How do you do it all?

Truly,
Callie leigh

Are the Bad Boy and the Bad Friend Really Different?

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Hello, World.

I was in the fourth grade the first time I was friends with someone who consistently hurt my feelings. This may not seem unusual, I mean fourth graders can be pretty rude little creatures. The thought of my precious niece having to deal with “mean girls” in elementary and middle school makes me physically sick. I dealt with mean girls from a pretty young age. I used to think something was wrong with me. I used to think it was always my fault that something was going wrong with friends. Then I realized that kids change their opinions on literally everything so frequently, it’s hard to know if changing their mind about friendship is personal or not. However, when you’re a fourth grade girl who hangs out with her best friend one night after school, getting stomach cramps from laughing so hard, only to walk into class the next day and have her glare at you and ignore every attempt to talk to her, it’s hard to see that behavior as anything but personal.

Fourth grade and my twenties aren’t that different when it comes to friendships in all honesty. People say romantic relationships are riskier than friendships… I disagree. I personally invest far more of myself into a friendship than I do a relationship. Maybe this will change, but when I make friends, I want to be friends with the person for a long time. Also, I think it’s easier to feel less afraid of a friend hurting you than a potential suitor. How many of us go into friendships with the same guards up as we do when we’re dating someone new? We aren’t as guarded because we haven’t necessarily been scorned the same way by our friends. Sure, friends have falling outs as the years go by, but friends drifting apart is natural. It’s something that people typically don’t bat an eye at in life. Oh, you grew apart from so and so? Ms. Whatshername stopped calling after moving to a new place? That’s just part of life! I once wrote an open letter to the friends I’d fallen out of touch with, and I think falling out of touch is healthy sometimes and it really is normal. As frustrating as it can be, sometimes life just takes people different places and you’re no longer speaking the same language.

However, sometimes we don’t drift apart from people, even when we should. Some friendships seem great on the surface but are actually terrible for us. Why is it that we can recognize a bad boy a mile away, and know immediately the boy is bad for us, but when a bad friend is staring us down, we pretend like the boy and the friend are not made of the same cloth? We’ve grown up hearing about the exception to the rule in men. The Mr. Darcy versus the Mr. Mayer. There is a nice guy out there, just waiting to be found. Yet we don’t have the same scrutiny when it comes to friends. We accept friends like free samples handed out in the mall. We meet new people, find a common interest and bam! We’re friends. There’s so much less fear, no endless moments of thinking, “am I doing this right?” I’ve had a lot of unhealthy friendships in my life. In fact, those mornings in fourth grade made me scared that I was going to walk up to my friends one day and have them not like me, partly because the pattern that started in fourth grade was repeated in eighth grade and sophomore year of high school, until one day I decided to just stop trying to be friends with people who couldn’t decide if I was worthy of their friendship. If they couldn’t decide, they didn’t deserve my friendship. However, when I got to college, I encountered a group of people who were constantly rude to me for no apparent reason. My fourth-grade insecurities came to a head, and I ended up ugly crying in my towel to a friend. That’s when I made the decision final: if someone was going to treat me with the same amount of concern they would treat gum stuck to the bottom of their shoe, they didn’t need to be my friend.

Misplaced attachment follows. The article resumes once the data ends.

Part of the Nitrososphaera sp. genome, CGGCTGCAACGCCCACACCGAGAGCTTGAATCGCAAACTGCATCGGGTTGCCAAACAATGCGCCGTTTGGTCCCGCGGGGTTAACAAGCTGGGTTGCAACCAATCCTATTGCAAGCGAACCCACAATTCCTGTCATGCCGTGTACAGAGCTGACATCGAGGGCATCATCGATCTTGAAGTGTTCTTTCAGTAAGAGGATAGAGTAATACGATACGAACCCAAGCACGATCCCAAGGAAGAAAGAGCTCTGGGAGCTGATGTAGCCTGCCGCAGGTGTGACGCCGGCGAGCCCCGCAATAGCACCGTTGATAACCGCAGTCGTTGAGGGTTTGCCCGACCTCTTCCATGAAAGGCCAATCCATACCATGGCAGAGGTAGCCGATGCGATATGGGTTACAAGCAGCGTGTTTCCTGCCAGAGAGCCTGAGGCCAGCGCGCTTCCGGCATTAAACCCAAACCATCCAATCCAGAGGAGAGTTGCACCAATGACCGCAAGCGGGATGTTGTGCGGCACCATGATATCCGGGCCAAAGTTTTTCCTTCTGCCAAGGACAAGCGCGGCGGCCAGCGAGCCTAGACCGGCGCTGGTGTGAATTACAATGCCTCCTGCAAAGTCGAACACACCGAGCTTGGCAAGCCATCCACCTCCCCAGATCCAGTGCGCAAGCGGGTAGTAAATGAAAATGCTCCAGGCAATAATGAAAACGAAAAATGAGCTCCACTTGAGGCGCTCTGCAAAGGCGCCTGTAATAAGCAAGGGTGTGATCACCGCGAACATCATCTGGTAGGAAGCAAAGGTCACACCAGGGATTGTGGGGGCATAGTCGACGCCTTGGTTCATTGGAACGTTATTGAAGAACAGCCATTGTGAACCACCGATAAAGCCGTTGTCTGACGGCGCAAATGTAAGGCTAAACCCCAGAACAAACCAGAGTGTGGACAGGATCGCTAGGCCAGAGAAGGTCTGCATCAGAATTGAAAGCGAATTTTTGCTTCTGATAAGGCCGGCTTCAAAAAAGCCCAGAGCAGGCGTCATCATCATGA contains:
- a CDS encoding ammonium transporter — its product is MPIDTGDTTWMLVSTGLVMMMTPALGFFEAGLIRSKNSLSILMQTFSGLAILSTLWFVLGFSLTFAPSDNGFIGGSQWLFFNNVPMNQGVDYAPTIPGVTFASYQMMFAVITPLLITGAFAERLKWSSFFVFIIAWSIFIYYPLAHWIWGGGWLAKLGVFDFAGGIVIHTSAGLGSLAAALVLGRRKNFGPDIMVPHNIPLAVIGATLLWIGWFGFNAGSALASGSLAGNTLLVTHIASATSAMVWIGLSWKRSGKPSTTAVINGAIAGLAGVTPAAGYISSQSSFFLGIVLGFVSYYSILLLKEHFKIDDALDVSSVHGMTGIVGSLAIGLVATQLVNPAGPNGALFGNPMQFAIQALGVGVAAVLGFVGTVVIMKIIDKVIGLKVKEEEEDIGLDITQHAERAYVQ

Toxic friendships are hard to spot. They come in all different forms, some friends are passive aggressive, some are aggressive, some are so hot and cold the constant fluctuations give you whiplash. The first time I saw a toxic friendship play out in a big way was in the movie Something Borrowed (book and movie). Ironically, my oldest friend and I joke that we are similar to Darcy and Rachel, but not because of the toxicity of their friendship. We’re just opposites who happen to be best friends [the similarities stop there, though. Trust me.]. Anyway, Darcy and Rachel seem to be best friends on the surface, but the deeper you dig, the more you realize the friendship is incredibly draining and Darcy is consistently acting in such a way as to belittle Rachel. Though they seem like such great friends, the friendship is killing Rachel. No friend should belittle you. I had a law school friend who I talked to a ton first semester but took a step back from the second semester. The perception of myself as a law student, without their influence, was a stark contrast. I no longer felt like I was doing something wrong for not getting something immediately. I don’t want to go too far into it, but let’s just say I realized, with some distance between us, that their small comments were actually contributing heavily to my self-doubt and feelings of incompetence.